Interview: Actor Dwight Henry of 'Beasts of the Southern Wild'
'I actually turned the part down three times ... '
As Wink, the harsh-but-loving father to Hushpuppy (Quvenzhané Wallis) in Benh Zeitlin's acclaimed "Beasts of the Southern Wild," Dwight Henry loves and lives with a fierce urgency, and a primal power. The actor who plays, Wink, though, couldn't be further from the glowering, gruff patriarch stalking the screen in the film. Dwight Henry -- best known as "Mr. Henry," to the patrons of his New Orleans bakery shop -- is a father, baker and newly-minted actor flush with excitement for his role in "Beasts in the Southern Wild," even bringing some of his fresh-made world-famous Buttermilk Balls to the press day for the film. We spoke with Henry in L.A. about his audition process, his life and how he came to be the rough, raw heart of the film's father-daughter epic.
MSN Movies: You got involved in this because they put flyers for auditions up in your bakery?
Dwight Henry: Yeah. They put them up there, and basically when I put it up there it was for my customers. I always wanted to go to it, but running a restaurant you just never have time for little sweet things like that. I put it in there for my customers to see, doing a favor for the production company. They used to come over and they used to eat breakfast and things over there. One day I decided, "Mike (Gottwald, producer), let me go over there and do this read for you." He was always trying to get me over there. I went over there and I did the reading for him, and he came back about a week later and said, "Mr. Henry, Benh loved what he seen when you did the reading, and he wants you to come in and do another reading." They already secretly knew what kind of person I was. I run a mainstream business in a small community and people have so much respect for me. We used to sit down in the bakery, like you and me talking, I got two hundred customers a day come in, and all two hundred of them when they come in through the course of the day, everybody acknowledges "Mr. Henry, Mr. Henry how you doing?"
Everybody has so much respect for the struggles I had to get started, and the successes that I had since I've been in business. Everybody has a kind of respect for me, so they kind of knew the kind of person I was, how much of a family man I was, how much I love my children, and things that they needed in the character. I went over there and auditioned, and I moved my business from one location to another location, and within the three months that it took me reopen my bigger spot, they were looking for me to give me the part, but no one knew where I was at. They were asking all the people in the neighborhood, "Anybody seen Mr. Henry?" Even my landlord. Nobody knew where Mr. Henry at, because for the first nine years of me being in the business, I worked three hundred sixty-five days for nine years in a row. When I had that break to reopen I kind of took the break to get away from everything, and I didn't let too many people know where I was at. Two days after I opened up my new location, Michael Gottwald, the producer, walked through the door, "Mr. Henry, we’ve been looking for you, Mr. Zeitlin wants you to have the part. He loves the way you did it. He thinks you are perfect for the character." He got a schedule. I had to move out of town. He had a full schedule for three months. I was like, "Michael I'm flattered, but I cannot do this. I just opened up. I'm flattered. I wish I could, but I just can't right now."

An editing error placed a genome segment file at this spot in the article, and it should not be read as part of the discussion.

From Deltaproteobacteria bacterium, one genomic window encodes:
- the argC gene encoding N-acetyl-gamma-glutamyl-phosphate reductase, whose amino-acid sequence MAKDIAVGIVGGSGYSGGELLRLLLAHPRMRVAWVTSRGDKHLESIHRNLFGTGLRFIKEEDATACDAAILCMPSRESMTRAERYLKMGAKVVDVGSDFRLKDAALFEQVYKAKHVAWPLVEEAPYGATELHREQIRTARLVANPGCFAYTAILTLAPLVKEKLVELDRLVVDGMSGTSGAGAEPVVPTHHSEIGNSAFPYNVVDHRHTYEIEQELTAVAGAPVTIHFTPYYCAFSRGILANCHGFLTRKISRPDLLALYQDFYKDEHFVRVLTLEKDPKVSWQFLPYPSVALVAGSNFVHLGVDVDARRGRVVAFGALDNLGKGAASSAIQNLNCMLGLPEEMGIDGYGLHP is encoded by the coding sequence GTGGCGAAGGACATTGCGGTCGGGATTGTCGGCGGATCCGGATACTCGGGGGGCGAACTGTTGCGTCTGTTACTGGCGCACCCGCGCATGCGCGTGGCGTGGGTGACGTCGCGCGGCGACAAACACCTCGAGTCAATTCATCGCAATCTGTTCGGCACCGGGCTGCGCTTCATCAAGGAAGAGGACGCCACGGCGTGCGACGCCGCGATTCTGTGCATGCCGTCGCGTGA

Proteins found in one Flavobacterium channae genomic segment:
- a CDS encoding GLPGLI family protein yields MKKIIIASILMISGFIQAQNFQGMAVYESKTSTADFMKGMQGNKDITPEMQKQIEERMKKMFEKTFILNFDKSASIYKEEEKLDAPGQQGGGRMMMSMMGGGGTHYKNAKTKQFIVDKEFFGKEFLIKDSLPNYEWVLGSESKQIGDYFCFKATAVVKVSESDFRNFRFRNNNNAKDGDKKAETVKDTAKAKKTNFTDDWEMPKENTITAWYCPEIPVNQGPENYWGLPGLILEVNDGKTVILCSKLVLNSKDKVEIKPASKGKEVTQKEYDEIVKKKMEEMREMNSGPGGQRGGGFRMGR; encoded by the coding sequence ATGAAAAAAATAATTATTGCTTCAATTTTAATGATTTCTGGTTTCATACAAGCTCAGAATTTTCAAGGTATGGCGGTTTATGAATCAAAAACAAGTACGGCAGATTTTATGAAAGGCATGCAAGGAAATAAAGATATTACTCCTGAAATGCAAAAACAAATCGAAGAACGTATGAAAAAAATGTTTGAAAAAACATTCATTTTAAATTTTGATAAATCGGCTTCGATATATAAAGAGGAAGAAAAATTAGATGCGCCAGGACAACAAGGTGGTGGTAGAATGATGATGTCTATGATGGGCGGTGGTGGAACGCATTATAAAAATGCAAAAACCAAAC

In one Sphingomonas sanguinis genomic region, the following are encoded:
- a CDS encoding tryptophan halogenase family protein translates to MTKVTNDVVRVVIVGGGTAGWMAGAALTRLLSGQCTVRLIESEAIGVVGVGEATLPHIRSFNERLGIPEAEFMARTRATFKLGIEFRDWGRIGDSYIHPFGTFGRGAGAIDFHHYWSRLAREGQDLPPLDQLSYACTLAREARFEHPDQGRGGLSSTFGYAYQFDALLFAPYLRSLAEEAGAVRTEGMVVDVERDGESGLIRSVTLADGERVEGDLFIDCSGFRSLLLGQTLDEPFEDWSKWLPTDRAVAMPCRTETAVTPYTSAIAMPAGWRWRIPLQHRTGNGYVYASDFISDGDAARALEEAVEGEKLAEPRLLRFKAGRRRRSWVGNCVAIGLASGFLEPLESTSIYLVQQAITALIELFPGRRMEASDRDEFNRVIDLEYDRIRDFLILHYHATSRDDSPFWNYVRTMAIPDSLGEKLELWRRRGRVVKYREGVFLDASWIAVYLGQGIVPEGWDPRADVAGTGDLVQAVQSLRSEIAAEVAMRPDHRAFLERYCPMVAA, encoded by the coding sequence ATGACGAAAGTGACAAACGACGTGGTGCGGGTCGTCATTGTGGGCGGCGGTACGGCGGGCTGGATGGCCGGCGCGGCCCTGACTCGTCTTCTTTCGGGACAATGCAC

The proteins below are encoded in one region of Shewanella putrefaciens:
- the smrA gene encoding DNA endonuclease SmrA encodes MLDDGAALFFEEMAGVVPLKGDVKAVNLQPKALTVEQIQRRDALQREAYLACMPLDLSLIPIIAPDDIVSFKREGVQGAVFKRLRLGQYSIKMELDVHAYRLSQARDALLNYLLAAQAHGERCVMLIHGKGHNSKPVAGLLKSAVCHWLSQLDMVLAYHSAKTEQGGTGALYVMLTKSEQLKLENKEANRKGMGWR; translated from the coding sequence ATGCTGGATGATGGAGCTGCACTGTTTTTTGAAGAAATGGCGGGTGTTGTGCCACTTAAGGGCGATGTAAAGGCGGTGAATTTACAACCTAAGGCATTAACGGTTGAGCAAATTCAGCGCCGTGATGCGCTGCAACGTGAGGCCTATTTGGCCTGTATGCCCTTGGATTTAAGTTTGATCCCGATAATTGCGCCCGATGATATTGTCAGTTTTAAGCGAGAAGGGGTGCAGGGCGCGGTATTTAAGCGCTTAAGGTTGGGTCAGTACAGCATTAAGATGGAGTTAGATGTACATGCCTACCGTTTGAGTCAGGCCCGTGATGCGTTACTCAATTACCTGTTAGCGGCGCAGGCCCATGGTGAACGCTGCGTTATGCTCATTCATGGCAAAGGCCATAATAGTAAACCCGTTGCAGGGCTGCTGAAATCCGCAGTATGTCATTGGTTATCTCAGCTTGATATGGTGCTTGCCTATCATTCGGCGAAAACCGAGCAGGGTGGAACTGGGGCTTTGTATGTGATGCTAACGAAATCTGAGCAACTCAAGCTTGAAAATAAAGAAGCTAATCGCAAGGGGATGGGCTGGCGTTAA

So he said, "Alright we have a little time before you start shooting again, so I'm going to come back and see if we can work things out." He came back again, "I can't do it. I'm sorry, Michael, I can't do it." "Okay we've got a little more time," I actually turned him down three times. Then I started to think about, "Okay they've seen some things in me that I didn't see in myself. They believed in me. There's so much belief in me" and things like that, so within that time period I was actually working things out with my partners, putting people in place to do baking and stuff like that while I was gone. They made a lot of concessions as far as, "Mr. Henry whenever you have to come back, we have a driver for you. It can be in the middle of the night, early in the morning, we will readjust shooting."
They were willing to work around your baker's hours.
They did work around my baker's hours. They made so many concessions as far as making it comfortable for me to go do the film. They made all the concessions. I made concessions as far as getting people in place to run the business while I was gone, and I signed the contract and was able to go do the film. Even after that they used to try come and get me to bring in acting coaches. After we decided we was going to do it, "Okay. Mr. Henry we're bringing in acting coaches to work on script reading, technique and different things I needed to do. They used to always try to catch me in the evening time. I was always sleeping, always tired, because I'd been in work all night that night. They made more concessions. They brought the acting coaches in at midnight at night at the bakery while I'm making donuts, making bread, we working on the script, working on techniques and all these things while I'm working at the same time. Everyday we did that for like about two months, before we started shooting it. Running all kinds of different acting coaches to work with me with all these different things they thought I needed to know before we started to shoot. Even the director, Mr. Zeitlin, he used to call me. He couldn't catch me. Everybody can't catch me in the middle of the night. Me and Benh, we used to sit in the bakery all night, just me and Benh. Nobody else, just me and him talking about life, my life from the time I was born to then about all the good things that happened in my life, the people I lost, the people he lost, the people he loved. We talked about my life, what I like what I love. We cried together about family I lost, family he lost. We sat there me and him boohoo-ing, water coming out of our eyes, talking about my dad when I found him on the sofa dead, talking about people that he lost in his life and things like that. We got to learn a lot about each other. He wanted to know not just about Dwight the character, he wanted to know Dwight the person, things, what made me tick, and things like that, because he used some of these things that we talked about and put it into the script and into the character. Things just went so well.